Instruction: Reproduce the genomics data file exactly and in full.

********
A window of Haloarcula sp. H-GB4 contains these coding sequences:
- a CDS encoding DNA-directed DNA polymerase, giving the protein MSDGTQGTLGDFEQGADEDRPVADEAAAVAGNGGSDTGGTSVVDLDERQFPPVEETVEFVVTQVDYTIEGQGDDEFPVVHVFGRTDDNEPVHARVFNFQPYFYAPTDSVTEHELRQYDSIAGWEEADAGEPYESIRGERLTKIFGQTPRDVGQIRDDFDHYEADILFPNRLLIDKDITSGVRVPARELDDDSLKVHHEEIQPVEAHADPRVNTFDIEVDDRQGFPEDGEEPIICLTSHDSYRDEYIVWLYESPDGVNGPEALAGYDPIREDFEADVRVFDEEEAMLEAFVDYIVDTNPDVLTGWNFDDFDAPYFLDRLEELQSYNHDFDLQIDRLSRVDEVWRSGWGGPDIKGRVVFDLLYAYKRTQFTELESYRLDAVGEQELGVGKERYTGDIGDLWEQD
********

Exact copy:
A window of Haloarcula sp. H-GB4 contains these coding sequences:
- a CDS encoding DNA-directed DNA polymerase, giving the protein MSDGTQGTLGDFEQGADEDRPVADEAAAVAGNGGSDTGGTSVVDLDERQFPPVEETVEFVVTQVDYTIEGQGDDEFPVVHVFGRTDDNEPVHARVFNFQPYFYAPTDSVTEHELRQYDSIAGWEEADAGEPYESIRGERLTKIFGQTPRDVGQIRDDFDHYEADILFPNRLLIDKDITSGVRVPARELDDDSLKVHHEEIQPVEAHADPRVNTFDIEVDDRQGFPEDGEEPIICLTSHDSYRDEYIVWLYESPDGVNGPEALAGYDPIREDFEADVRVFDEEEAMLEAFVDYIVDTNPDVLTGWNFDDFDAPYFLDRLEELQSYNHDFDLQIDRLSRVDEVWRSGWGGPDIKGRVVFDLLYAYKRTQFTELESYRLDAVGEQELGVGKERYTGDIGDLWEQD